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It’s an unspoken truth that something is wrong with the state of innovation in large organizations. Leaders argue back and forth about organizational innovation — how it’s to be fostered, what can be done to increase its sweep, etc. Companies invest in innovation task forces, tiger teams, weekly creativity interlocks and global offsites. They take all these measures to keep innovation alive.
But does any of it work? Is innovation a process that can be perfected? Can an executive committee conjure up innovation, or must we have it at our company’s inception, nurture it and keep it alive through meticulous caretaking?
Is innovation like a fossil fuel, a nonrenewable resource that once it’s burned up can never be found again? Or is it a matter of getting the details of our organizational structure and funding just right? Just how are we expected to make lightning strike in the right place at the right time —and is it something we can even control at all?
Small and swift vs. vast and slow
When I was at Napster, years ago, there were no committees for fostering innovation. There was no tiger team on innovation management either. We focused instead on creating something meaningful for our customers while enjoying each other’s company. We made a great team. Innovation just happened. Talking about it would have been like discussing the air we breathed.
When I left Napster, I spent a brief time at a giant company, where I was immersed in something I’d never heard of before: a global internal innovation initiative. It sounded great — but I could never figure out what it was. They put the committee’s goals in writing, but I would have had to hire an attorney to decode it. The goals were so vaguely, so obliquely defined.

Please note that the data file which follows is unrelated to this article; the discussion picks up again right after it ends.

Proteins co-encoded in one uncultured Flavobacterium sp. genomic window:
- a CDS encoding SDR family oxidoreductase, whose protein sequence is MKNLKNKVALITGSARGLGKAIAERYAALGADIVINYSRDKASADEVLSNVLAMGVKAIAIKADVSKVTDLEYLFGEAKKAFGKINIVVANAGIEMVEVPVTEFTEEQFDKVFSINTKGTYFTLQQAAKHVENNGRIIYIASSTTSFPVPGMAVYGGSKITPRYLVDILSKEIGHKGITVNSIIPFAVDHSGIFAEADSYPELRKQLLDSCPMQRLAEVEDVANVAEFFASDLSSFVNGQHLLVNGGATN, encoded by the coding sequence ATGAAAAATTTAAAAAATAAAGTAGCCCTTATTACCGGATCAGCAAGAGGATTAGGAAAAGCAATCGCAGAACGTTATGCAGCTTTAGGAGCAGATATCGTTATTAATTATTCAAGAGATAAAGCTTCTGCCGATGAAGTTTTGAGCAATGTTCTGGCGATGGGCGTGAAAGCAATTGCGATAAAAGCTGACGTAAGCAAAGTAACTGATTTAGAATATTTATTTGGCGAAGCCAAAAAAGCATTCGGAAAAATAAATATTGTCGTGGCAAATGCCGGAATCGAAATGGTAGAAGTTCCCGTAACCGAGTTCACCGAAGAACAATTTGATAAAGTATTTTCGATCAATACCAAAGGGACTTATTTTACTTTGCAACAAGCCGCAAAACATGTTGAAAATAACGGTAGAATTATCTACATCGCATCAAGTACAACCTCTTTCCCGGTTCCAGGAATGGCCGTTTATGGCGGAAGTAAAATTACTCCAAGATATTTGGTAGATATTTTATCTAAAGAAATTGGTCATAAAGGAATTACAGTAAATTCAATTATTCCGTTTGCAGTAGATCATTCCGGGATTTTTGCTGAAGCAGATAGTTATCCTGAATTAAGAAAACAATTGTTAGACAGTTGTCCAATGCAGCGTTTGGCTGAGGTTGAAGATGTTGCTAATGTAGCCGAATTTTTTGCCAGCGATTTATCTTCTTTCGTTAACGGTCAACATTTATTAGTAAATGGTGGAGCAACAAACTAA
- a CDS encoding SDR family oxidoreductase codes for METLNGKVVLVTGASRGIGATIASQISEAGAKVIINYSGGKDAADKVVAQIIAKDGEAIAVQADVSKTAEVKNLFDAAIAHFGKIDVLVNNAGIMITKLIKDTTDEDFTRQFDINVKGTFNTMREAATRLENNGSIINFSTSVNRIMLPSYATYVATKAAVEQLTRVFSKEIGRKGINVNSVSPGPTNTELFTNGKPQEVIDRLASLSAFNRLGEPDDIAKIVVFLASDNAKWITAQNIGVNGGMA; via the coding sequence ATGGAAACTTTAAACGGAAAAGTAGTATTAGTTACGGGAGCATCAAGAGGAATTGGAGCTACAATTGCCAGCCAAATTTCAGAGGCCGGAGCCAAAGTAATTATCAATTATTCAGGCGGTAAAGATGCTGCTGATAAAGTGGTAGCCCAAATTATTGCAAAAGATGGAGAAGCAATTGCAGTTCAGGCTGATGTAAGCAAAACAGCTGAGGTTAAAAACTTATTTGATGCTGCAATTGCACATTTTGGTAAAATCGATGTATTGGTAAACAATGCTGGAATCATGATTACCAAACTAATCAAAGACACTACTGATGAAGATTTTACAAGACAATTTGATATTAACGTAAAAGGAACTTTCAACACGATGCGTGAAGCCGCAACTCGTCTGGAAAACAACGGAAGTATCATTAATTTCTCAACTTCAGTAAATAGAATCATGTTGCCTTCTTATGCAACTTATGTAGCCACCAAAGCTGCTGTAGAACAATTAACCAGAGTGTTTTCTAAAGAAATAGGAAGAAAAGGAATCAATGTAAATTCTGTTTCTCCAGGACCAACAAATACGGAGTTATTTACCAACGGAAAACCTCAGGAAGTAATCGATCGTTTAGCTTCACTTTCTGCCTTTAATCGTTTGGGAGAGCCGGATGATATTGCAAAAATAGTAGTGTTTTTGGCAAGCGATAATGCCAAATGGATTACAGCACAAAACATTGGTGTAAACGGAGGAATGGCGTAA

It was an enormous company with a household name and a sprawling bureaucracy. I was asked, while there, to chair a committee on corporate meeting effectiveness. Given that the committee had no defined goals, I found that the most effective approach to my committee was to never have a meeting. No one asked when the next meeting was; they were busy with other meetings, and eventually, the committee died, leaving us all more time to do our jobs.
Innovation, or lack thereof, is a result of how we spend our time. We must be honest with ourselves about where our people’s time is invested in our organization. When we’re sitting in meetings, we’re rarely innovating. And the bigger and older a company gets, the more tribal fractions it has, and more meetings must be held to keep it going — or so the thinking goes.
Accept the inevitable
We can’t solve the problem of fizzling innovation by never letting our companies grow. That’s obvious. Time accumulates on an organization as inevitably as it accumulates on a human body. We age, we slow down, we need more help all the time, and our systems stagnate. In the case of a company, aging takes the form of expansion. It builds up a bureaucracy around itself. People on the outskirts lose touch with what’s happening at the center and vice versa.
But that doesn’t have to happen, at least not in a dramatic and detrimental way. As scientist and podcaster Lex Fridman once said, “I refuse to believe that large companies can’t innovate by doing great novel design and engineering. They can. It’s a question of leadership and culture.”
When a company transitions from a startup to a large conglomerate, it can age and grow like a person can, with grace and mindfulness, with a willingness to change and accommodate new realities of the constantly changing world. And it can start by keeping a handful of crucial realities in mind.
As I wrote in Fearless Innovation, I was at a meeting once where an executive started things off by urging us, half-joking, to give him some million-dollar ideas. A brave employee responded, also half-joking, “If I had a million-dollar idea, why would I give it to you?” The remark was met with shock and nervous laughter. But it was exactly the right answer.